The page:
n Journal of Educational Studies - Epistemic hazards : the festering wounds of educationally unfulfilled lives

Special issue 1
  • ISSN : 1680-7456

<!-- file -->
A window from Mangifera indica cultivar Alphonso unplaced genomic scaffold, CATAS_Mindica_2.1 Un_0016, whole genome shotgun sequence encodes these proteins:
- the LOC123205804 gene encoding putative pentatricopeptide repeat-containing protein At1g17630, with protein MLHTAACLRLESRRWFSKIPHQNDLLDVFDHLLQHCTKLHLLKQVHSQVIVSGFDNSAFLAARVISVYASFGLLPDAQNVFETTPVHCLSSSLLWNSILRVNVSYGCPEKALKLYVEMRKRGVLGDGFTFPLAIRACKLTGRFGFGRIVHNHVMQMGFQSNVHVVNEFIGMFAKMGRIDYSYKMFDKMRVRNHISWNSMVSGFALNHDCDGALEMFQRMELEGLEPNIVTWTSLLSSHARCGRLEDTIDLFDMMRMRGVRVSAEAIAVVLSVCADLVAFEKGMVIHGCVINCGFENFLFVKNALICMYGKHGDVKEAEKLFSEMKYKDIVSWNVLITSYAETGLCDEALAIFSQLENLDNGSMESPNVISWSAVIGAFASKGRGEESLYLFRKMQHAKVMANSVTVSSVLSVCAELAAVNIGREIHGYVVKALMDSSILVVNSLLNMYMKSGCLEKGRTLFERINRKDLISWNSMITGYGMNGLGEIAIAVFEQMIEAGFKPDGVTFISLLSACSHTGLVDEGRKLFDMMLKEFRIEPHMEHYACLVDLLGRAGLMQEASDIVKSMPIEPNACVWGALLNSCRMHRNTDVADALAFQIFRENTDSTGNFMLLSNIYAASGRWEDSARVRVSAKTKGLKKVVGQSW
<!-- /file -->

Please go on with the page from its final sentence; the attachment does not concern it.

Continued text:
This paper takes on a polemic stance towards the urgency of re-calibrating the English Language curriculum in South Africa. It identifies a systemic avoidance by curriculum designers to consult published research in the social sciences and in education which does not support the curriculum changes that have been made from the National Curriculum Statements in 1996, the Revised National Curriculum Statements in 2007 and the current Curriculum and Assessment Policy in 2012. The article analyses and critiques the English Language curriculum specifications across the years and identifies critical gaps that have generated both epistemic hazards and general inequalities. Inequality is a word that makes populist and conservative politicians feel uncomfortable because addressing and arresting inequality invokes the spectre of equality, which has redistributive connotations offensive to free market ideologies. Equality implies reworking the epistemic deficiencies of the curriculum, with an urgent call to create enduring opportunities for successful matriculants. This article connects learner under-achievement to curriculum content deficits and how such inadequate content is unsatisfactorily taught and assessed. Both content and pedagogical approaches need re-calibration in order to break the walls of underachievement, especially in multiply deprived rural and township schools.

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